U.S. Senator Richard Shelby, ranking Republican on the Committee on Banking, Housing and Urban Affairs, today made the following statement at a hearing to examine the state of the housing market.
Statement of Senator Richard C. Shelby
Committee on Banking, Housing and Urban Affairs
February 28, 2012
"Thank you, Mr. Chairman.
"This is the second hearing this Committee has held this year to examine the nation's weak housing market. Each witness before us today has a proposal to revive the housing market and help struggling homeowners. Some of these proposals would require Congressional action. As I stated during our last hearing, I believe that this Committee should come together and craft common-sense legislation to address the serious problems weighing on the housing market. Hopefully today's witnesses will identify some potential solutions to these problems and give the Committee some options for its consideration.
"Our first panel will be HUD Secretary Shaun Donovan, who will discuss the President's most recent housing proposal. The centerpiece of that plan would allow underwater borrowers, with loans held in the private sector, to refinance with an FHA loan. To subsidize the additional risk placed on the FHA fund, the President has proposed using money from a bank tax. As we have not yet received many details or any analysis of this plan, I look forward to hearing more from the Secretary as to who this plan may help and the Administration's estimate of its impact on the housing market as a whole.
"Because the President has proposed a new use for the FHA, I also would like Secretary Donovan to update us on the status of the FHA fund. The President's budget predicted that FHA would require a taxpayer bailout this year were it not for the funds it will receive from the recent mortgage settlement. Given the repeated assurances from the Secretary and multiple FHA Commissioners as to the strength of the fund, this revelation is troubling, although not unexpected for those of us who have been predicting insolvency for the FHA for quite some time. Hence, today's discussion should also include what changes should be made to FHA to ensure that the taxpayer is not on the hook for FHA losses.
"We also need to learn more about the settlement that is providing these funds to the FHA. To date, Congress and the public have been given only the broad outlines of the terms of the settlement. As a result, there are many unanswered questions about how the settlement was reached and how it will operate. The most important question is: how will this money be distributed? In particular, is there a connection between how much harm a homeowner suffered and the amount of compensation a homeowner receives?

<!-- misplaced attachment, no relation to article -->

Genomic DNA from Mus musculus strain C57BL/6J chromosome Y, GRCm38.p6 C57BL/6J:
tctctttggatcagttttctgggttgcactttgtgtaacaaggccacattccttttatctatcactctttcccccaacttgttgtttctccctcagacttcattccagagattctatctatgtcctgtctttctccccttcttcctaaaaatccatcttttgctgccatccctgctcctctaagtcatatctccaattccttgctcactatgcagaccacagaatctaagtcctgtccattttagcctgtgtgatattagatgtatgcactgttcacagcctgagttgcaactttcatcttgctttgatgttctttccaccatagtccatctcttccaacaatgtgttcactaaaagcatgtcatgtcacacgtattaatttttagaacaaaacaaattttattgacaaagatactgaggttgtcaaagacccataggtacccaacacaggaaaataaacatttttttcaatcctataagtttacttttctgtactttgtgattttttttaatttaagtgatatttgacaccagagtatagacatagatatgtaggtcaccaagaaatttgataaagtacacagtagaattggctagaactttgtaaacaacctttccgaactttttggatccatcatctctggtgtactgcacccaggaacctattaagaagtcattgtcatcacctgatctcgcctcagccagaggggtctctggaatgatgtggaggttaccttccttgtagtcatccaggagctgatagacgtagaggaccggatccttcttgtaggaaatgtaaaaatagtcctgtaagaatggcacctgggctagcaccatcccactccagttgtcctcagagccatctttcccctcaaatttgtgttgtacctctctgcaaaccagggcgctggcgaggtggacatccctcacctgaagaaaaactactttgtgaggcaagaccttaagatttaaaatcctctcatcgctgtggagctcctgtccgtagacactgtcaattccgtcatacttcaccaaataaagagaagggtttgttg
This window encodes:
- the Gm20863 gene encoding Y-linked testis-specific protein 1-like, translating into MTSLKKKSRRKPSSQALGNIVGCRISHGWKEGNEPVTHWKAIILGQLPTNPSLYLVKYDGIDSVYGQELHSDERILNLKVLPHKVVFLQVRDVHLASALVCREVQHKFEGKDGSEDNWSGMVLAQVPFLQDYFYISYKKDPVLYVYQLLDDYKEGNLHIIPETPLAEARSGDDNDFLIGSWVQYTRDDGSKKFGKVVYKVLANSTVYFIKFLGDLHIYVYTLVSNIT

"Although having the settlement compensate as many people as possible may make sense politically, settlement funds should compensate homeowners who suffered actual harm and deter future violations of the law. The settlement, however, appears to come up short on both counts. For example, the Administration's press release indicates that homeowners who were improperly foreclosed upon will receive only about $2,000. As a result, homeowners who were wrongfully foreclosed upon will still likely have to pursue the remainder of their claims in court or through financial regulators. In contrast, many homeowners who suffered no legal harm appear to be eligible for compensation under the settlement as well. Accordingly, I hope Secretary Donovan can provide more clarity today on how the Administration will determine who will be compensated under the settlement and for what.
"Our second panel today will discuss two recent papers by Federal regulators on reforming the housing market. Federal Reserve Governor Duke will be discussing the white paper that was recently sent to Congress by Chairman Bernanke. This paper reviewed numerous proposals, but concentrated on measures to convert bank owned real estate to rental property.
"FHFA Director DeMarco will be discussing the new strategic plan he recently released outlining the future of the conservatorships of Fannie Mae and Freddie Mac. The conservatorship has already lasted three years. The longer it continues, the greater the risk is that taxpayers will suffer additional losses as Fannie and Freddie's uncertain future erodes their ability to retain high-quality personnel and make essential infrastructure investments.
"Given the FHFA's limited legal authority as conservator, only Congress can determine the future of Fannie and Freddie. I regret that Congress did not take action with regard to these companies years ago. However, I look forward to learning more about what FHFA intends to do until Congress does act and what additional steps Congress should take to end the conservatorships of Fannie and Freddie.
"The testimony of all three of today's witnesses reveals that there is a great deal to be done to both revive the housing market and reform the GSEs. Again, it is my hope that this Committee does not delay any further in moving bipartisan legislation to help struggling homeowners and to reform our housing market.
"Thank you, Mr. Chairman."